The Bloomberg Commodity Index, which tracks a basket of major commodities within the three major sectors of energy, metals and agriculture, was on track to show its first weekly rise in six. Gains in energy and metals, both industrial and precious metals helped offset losses in agriculture commodities. The dollar reached a 17-month high against a basket of currencies before weakening in response to muted US inflation data and not least, comments from Federal Reserve Chairman Powell. In a speech he highlighted the current strength of the US economy while also saying that it could face headwinds next year.
Bonds rallied, with US 10-year yields hitting a three-week low, while weakness returned to the US stock market. This came as key technology stocks suffered, and hopes faded of an imminent trade deal between the US and China at the G20 meeting in Buenos Aires later this month.
The energy sector continued to attract most of the attention given the extreme movements witnessed in both crude oil and natural gas. Weeks of crude oil selling triggered what looked like a final capitulation of longs on Tuesday when both WTI and Brent lost 7 per cent, the biggest one-day slump in three years. The following day natural gas at one point spiked by 20 per cent before finding sellers. As the weekend approached some of the losses and gains in both had already been clawed back.
The agriculture sector, led by soft commodities, traded lower amid a stronger dollar, especially against sterling which put cocoa under pressure. Short-term fundamentals in general remain weak with the dollar strength and ample supply weighing on prices of several key food commodities.
Natural gas’ extreme rally A steady rise in natural gas since the beginning of the month ended up in a major rout on Wednesday when the front month contract at one stage almost reached $5/term, a 50 per cent increase on the month, before finding sellers. It was carried higher by strong momentum on the combination of unseasonal cold weather across the US northeast raising short-term concerns about production being disrupted due to freezing of the well heads, together with low stocks.
A year of record production, but also record demand from domestic consumption and rising exports, has left stocks lingering at a seasonal 15-year low ahead of the withdrawal season that is about to kick off within the next couple of weeks.
However, and as we highlighted in our mid-week update, such a price surge was at risk of being at least partly reversed given how early in the winter season the rally occurred. A weekly stockpile increase slightly above expectations and weather forecasts showing moderating cold ahead helped trigger the biggest one-day retreat since at least 1990.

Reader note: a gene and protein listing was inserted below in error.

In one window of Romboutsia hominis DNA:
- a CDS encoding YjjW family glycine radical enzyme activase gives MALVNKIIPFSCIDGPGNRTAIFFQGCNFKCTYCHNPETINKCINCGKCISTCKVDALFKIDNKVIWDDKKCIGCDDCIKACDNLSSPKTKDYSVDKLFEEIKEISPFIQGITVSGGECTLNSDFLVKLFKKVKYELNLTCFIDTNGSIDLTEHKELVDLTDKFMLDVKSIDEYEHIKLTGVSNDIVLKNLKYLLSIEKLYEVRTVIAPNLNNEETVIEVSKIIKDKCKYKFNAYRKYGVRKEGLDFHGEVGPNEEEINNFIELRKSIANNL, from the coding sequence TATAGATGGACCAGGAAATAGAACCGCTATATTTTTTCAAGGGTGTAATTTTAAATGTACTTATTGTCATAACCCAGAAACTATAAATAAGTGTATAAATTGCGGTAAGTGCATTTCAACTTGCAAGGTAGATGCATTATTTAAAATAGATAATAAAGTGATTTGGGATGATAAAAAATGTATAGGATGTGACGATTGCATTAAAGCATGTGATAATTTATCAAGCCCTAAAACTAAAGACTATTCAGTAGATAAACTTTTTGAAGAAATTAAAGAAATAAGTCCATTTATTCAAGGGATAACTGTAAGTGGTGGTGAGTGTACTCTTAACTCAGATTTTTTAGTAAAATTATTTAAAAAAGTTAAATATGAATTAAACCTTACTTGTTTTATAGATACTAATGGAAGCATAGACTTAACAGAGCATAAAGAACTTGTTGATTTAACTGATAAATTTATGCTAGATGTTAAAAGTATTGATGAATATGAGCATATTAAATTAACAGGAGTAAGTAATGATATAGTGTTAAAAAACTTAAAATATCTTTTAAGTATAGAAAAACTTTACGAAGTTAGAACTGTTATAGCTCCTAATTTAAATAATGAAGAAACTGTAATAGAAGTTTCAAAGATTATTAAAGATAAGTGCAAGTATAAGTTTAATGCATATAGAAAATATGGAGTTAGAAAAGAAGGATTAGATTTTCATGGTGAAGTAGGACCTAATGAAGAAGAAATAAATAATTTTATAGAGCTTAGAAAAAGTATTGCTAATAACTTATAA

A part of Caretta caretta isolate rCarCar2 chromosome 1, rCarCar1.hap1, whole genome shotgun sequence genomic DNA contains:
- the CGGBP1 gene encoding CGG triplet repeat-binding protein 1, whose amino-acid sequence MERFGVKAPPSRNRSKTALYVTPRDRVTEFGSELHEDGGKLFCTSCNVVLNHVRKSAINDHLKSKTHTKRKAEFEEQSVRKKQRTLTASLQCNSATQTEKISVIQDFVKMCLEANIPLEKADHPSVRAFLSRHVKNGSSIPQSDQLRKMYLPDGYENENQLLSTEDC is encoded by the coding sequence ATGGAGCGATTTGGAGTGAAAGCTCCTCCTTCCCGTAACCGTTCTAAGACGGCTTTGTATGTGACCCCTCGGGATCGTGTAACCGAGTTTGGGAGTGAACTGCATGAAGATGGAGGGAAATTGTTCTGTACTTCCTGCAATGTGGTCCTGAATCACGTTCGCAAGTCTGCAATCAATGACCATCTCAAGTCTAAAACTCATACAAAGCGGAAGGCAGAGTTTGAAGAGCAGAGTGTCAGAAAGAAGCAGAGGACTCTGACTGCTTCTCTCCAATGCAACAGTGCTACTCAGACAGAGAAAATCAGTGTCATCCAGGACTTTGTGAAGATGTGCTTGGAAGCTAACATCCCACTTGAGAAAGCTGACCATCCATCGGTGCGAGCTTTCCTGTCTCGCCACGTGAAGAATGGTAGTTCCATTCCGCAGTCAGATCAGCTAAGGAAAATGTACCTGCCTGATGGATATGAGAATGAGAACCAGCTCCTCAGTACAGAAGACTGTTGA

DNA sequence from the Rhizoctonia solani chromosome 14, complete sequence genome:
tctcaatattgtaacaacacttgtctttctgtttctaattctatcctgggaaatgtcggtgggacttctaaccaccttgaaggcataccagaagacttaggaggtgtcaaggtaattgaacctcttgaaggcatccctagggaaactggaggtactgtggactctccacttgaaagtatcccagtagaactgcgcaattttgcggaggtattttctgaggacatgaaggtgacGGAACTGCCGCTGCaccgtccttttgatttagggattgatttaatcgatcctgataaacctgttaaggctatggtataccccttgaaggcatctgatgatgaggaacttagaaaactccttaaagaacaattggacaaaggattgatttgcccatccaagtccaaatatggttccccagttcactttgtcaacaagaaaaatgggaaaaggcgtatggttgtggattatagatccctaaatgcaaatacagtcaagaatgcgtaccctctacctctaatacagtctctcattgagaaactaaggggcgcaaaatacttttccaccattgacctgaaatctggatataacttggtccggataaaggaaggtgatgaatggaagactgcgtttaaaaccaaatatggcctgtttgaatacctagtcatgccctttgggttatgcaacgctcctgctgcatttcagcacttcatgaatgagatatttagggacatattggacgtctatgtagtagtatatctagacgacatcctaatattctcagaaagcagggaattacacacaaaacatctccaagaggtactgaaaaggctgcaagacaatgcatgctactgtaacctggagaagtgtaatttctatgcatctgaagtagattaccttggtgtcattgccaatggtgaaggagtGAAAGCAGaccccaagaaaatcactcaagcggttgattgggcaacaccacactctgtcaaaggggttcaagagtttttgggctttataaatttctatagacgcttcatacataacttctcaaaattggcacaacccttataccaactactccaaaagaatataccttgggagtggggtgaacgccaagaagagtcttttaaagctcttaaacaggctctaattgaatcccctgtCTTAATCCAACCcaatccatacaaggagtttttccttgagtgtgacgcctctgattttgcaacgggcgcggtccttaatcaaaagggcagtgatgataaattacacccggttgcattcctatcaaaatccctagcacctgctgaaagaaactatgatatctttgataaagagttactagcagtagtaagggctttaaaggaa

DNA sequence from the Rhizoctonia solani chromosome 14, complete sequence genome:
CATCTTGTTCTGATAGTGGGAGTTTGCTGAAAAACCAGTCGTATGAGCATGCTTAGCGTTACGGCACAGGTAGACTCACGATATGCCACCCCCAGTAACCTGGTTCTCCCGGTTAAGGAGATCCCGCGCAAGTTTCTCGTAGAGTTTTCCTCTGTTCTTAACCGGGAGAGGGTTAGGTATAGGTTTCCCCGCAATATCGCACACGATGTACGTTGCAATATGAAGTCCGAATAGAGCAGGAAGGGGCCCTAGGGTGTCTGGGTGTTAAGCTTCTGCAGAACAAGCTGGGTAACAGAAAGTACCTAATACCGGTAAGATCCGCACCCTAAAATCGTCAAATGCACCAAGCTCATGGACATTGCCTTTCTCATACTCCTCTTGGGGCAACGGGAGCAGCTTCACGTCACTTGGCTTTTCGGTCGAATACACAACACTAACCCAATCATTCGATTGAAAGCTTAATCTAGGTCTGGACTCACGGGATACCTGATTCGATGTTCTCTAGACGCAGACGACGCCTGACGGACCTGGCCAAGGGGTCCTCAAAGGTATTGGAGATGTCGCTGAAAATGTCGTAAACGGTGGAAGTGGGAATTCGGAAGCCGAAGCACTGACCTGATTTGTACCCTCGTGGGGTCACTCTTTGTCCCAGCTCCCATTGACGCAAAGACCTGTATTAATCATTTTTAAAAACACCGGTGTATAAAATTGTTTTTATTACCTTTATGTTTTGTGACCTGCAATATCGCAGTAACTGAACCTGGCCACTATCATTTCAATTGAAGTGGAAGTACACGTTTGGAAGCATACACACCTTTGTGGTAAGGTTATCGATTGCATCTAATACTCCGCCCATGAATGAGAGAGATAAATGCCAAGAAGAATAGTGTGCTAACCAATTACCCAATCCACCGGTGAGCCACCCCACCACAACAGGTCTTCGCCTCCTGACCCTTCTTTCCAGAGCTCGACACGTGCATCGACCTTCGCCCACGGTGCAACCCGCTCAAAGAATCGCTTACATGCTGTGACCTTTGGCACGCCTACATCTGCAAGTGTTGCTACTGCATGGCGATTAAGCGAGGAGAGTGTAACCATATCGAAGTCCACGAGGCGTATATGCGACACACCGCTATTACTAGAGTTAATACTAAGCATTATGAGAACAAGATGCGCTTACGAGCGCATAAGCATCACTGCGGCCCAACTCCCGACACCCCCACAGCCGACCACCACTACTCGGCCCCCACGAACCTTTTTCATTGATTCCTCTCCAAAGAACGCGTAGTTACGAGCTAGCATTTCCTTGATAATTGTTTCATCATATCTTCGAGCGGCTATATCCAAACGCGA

This week’s developments showed that the US natural gas market will be facing four months of volatility with a potentially colder than normal winter keeping the focus on the low level of stocks.
Crude oil stabilises The rout in crude oil accelerated and resulted in the potential final round of capitulation selling last Tuesday when Opec’s Monthly Oil Market Report confirmed what bulls increasingly had come to fear: Surging production from non-Opec producers, especially the US and Russia, and reduced demand for Opec’s own oil at a time when the market was already troubled by signs of slowing demand growth into 2019. Adding to this, we have the reduced impact of US sanctions against Iran’s export ability after Washington unexpectedly granted waivers for some countries, including some of the world’s biggest buyers.
The 7 per cent drop in WTI crude oil and 6.6 per cent drop in Brent were the worst one-day losses for these benchmarks in three years. It looked like a classic capitulation move with bulls finally throwing in the towel following weeks of relentless selling. It now raises the question of whether the market has overshot to the downside, just like Brent did to the upside at the beginning of October when it hit $87/barrel. We believe that it has, with our assumption being based on the above observations:
In addition, the 20 per cent drop in Brent crude oil since early October has come as a major relief to emerging market consumers already struggling with a strong dollar, high levels of dollar debt and the rising funding cost of funding it.
Several oil producers can ill afford the slump experienced since early October and on that basis, we can expect both Opec and Russia to step up their attempts to stop the rout and guide crude oil higher. Russia, which has based its 2019 budget on an oil price of $40/b, will be content with Brent at $70/b, while Saudi Arabia is desperate for a price closer to $80/b.
In the short term Brent crude could climb back towards $73/b (38.2 per cent retracement as per chart) and even higher ahead of year end.
[By Ole Hansen – Head of Commodity Strategy – Saxo Bank]